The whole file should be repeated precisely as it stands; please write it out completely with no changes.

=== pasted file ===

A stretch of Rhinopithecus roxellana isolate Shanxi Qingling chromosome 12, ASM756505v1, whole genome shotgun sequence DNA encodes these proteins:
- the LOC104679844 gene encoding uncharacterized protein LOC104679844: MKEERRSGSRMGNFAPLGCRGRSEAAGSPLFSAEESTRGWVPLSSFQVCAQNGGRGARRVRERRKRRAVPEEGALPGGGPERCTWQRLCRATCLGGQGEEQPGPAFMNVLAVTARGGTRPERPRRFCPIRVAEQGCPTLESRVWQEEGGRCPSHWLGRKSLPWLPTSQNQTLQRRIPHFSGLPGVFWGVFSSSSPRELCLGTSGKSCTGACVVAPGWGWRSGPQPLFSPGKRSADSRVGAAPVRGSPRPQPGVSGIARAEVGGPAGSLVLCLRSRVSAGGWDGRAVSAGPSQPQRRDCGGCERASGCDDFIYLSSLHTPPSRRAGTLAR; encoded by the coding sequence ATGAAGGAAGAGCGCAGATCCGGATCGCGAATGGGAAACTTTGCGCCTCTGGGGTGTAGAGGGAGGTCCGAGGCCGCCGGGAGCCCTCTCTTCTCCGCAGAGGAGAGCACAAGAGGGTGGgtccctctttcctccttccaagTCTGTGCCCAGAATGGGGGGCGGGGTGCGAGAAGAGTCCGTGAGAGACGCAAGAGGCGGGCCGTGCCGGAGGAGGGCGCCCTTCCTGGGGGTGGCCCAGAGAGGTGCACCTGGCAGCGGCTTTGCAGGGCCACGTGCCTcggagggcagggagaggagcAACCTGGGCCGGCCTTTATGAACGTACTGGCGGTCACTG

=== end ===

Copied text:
A stretch of Rhinopithecus roxellana isolate Shanxi Qingling chromosome 12, ASM756505v1, whole genome shotgun sequence DNA encodes these proteins:
- the LOC104679844 gene encoding uncharacterized protein LOC104679844: MKEERRSGSRMGNFAPLGCRGRSEAAGSPLFSAEESTRGWVPLSSFQVCAQNGGRGARRVRERRKRRAVPEEGALPGGGPERCTWQRLCRATCLGGQGEEQPGPAFMNVLAVTARGGTRPERPRRFCPIRVAEQGCPTLESRVWQEEGGRCPSHWLGRKSLPWLPTSQNQTLQRRIPHFSGLPGVFWGVFSSSSPRELCLGTSGKSCTGACVVAPGWGWRSGPQPLFSPGKRSADSRVGAAPVRGSPRPQPGVSGIARAEVGGPAGSLVLCLRSRVSAGGWDGRAVSAGPSQPQRRDCGGCERASGCDDFIYLSSLHTPPSRRAGTLAR; encoded by the coding sequence ATGAAGGAAGAGCGCAGATCCGGATCGCGAATGGGAAACTTTGCGCCTCTGGGGTGTAGAGGGAGGTCCGAGGCCGCCGGGAGCCCTCTCTTCTCCGCAGAGGAGAGCACAAGAGGGTGGgtccctctttcctccttccaagTCTGTGCCCAGAATGGGGGGCGGGGTGCGAGAAGAGTCCGTGAGAGACGCAAGAGGCGGGCCGTGCCGGAGGAGGGCGCCCTTCCTGGGGGTGGCCCAGAGAGGTGCACCTGGCAGCGGCTTTGCAGGGCCACGTGCCTcggagggcagggagaggagcAACCTGGGCCGGCCTTTATGAACGTACTGGCGGTCACTG